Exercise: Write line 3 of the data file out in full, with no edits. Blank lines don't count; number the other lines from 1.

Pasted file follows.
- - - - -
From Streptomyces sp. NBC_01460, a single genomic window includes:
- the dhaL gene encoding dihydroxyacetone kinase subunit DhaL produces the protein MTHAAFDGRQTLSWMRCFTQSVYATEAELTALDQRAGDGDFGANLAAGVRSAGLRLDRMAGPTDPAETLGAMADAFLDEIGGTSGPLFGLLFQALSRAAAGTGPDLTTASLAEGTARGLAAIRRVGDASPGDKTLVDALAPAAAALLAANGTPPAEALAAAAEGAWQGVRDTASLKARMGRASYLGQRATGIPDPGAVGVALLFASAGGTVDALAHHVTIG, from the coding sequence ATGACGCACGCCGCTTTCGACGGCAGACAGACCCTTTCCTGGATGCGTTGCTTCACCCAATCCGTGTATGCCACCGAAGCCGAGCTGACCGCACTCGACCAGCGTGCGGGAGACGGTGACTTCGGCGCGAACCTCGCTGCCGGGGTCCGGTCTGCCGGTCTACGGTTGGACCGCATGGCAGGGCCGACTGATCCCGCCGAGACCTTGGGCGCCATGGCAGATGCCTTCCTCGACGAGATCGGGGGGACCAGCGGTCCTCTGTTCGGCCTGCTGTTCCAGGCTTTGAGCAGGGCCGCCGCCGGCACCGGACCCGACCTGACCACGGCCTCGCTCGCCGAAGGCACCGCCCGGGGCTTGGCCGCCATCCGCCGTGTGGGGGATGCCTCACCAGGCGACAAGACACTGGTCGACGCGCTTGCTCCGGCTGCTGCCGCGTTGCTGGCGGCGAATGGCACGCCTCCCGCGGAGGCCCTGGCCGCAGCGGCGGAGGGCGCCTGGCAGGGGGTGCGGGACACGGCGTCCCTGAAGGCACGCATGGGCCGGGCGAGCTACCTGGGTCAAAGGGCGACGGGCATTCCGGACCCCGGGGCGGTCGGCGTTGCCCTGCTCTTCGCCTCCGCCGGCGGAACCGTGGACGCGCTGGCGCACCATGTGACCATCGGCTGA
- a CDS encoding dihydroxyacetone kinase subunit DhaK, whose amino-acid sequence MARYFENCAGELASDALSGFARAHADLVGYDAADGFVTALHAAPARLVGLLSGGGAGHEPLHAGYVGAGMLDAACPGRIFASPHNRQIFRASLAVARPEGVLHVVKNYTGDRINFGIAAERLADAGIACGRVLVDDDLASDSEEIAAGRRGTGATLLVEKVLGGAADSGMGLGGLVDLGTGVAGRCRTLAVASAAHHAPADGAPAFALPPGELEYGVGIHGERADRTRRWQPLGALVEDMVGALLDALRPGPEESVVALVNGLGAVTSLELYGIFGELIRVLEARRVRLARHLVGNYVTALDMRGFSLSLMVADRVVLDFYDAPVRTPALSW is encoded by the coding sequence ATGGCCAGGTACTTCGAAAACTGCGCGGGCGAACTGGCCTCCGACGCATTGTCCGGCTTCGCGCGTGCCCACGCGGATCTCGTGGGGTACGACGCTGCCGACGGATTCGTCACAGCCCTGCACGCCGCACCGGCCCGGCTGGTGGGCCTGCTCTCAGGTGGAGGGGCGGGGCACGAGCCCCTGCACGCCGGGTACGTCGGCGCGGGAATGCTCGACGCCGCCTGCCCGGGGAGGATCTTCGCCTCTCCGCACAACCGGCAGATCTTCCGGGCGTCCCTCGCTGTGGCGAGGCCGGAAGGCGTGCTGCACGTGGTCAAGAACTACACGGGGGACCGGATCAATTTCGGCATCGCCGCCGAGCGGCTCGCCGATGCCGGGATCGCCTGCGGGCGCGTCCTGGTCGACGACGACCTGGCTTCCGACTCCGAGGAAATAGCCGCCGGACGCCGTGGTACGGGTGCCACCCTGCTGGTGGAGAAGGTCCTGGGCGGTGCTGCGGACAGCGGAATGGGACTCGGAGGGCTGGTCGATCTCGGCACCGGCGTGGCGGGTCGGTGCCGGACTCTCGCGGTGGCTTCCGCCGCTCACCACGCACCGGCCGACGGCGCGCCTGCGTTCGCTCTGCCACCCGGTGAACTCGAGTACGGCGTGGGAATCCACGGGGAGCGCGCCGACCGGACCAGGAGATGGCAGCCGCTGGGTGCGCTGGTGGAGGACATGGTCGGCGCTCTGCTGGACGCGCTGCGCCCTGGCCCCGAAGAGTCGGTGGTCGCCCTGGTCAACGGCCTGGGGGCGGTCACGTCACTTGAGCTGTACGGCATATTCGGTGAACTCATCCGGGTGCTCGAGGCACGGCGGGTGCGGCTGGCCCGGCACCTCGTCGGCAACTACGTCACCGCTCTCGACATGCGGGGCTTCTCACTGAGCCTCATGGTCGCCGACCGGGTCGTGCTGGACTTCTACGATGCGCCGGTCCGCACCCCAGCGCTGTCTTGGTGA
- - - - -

- a CDS encoding dihydroxyacetone kinase subunit DhaK, whose amino-acid sequence MARYFENCAGELASDALSGFARAHADLVGYDAADGFVTALHAAPARLVGLLSGGGAGHEPLHAGYVGAGMLDAACPGRIFASPHNRQIFRASLAVARPEGVLHVVKNYTGDRINFGIAAERLADAGIACGRVLVDDDLASDSEEIAAGRRGTGATLLVEKVLGGAADSGMGLGGLVDLGTGVAGRCRTLAVASAAHHAPADGAPAFALPPGELEYGVGIHGERADRTRRWQPLGALVEDMVGALLDALRPGPEESVVALVNGLGAVTSLELYGIFGELIRVLEARRVRLARHLVGNYVTALDMRGFSLSLMVADRVVLDFYDAPVRTPALSW is encoded by the coding sequence ATGGCCAGGTACTTCGAAAACTGCGCGGGCGAACTGGCCTCCGACGCATTGTCCGGCTTCGCGCGTGCCCACGCGGATCTCGTGGGGTACGACGCTGCCGACGGATTCGTCACAGCCCTGCACGCCGCACCGGCCCGGCTGGTGGGCCTGCTCTCAGGTGGAGGGGCGGGGCACGAGCCCCTGCACGCCGGGTACGTCGGCGCGGGAATGCTCGACGCCGCCTGCCCGGGGAGGATCTTCGCCTCTCCGCACAACCGGCAGATCTTCCGGGCGTCCCTCGCTGTGGCGAGGCCGGAAGGCGTGCTGCACGTGGTCAAGAACTACACGGGGGACCGGATCAATTTCGGCATCGCCGCCGAGCGGCTCGCCGATGCCGGGATCGCCTGCGGGCGCGTCCTGGTCGACGACGACCTGGCTTCCGACTCCGAGGAAATAGCCGCCGGACGCCGTGGTACGGGTGCCACCCTGCTGGTGGAGAAGGTCCTGGGCGGTGCTGCGGACAGCGGAATGGGACTCGGAGGGCTGGTCGATCTCGGCACCGGCGTGGCGGGTCGGTGCCGGACTCTCGCGGTGGCTTCCGCCGCTCACCACGCACCGGCCGACGGCGCGCCTGCGTTCGCTCTGCCACCCGGTGAACTCGAGTACGGCGTGGGAATCCACGGGGAGCGCGCCGACCGGACCAGGAGATGGCAGCCGCTGGGTGCGCTGGTGGAGGACATGGTCGGCGCTCTGCTGGACGCGCTGCGCCCTGGCCCCGAAGAGTCGGTGGTCGCCCTGGTCAACGGCCTGGGGGCGGTCACGTCACTTGAGCTGTACGGCATATTCGGTGAACTCATCCGGGTGCTCGAGGCACGGCGGGTGCGGCTGGCCCGGCACCTCGTCGGCAACTACGTCACCGCTCTCGACATGCGGGGCTTCTCACTGAGCCTCATGGTCGCCGACCGGGTCGTGCTGGACTTCTACGATGCGCCGGTCCGCACCCCAGCGCTGTCTTGGTGA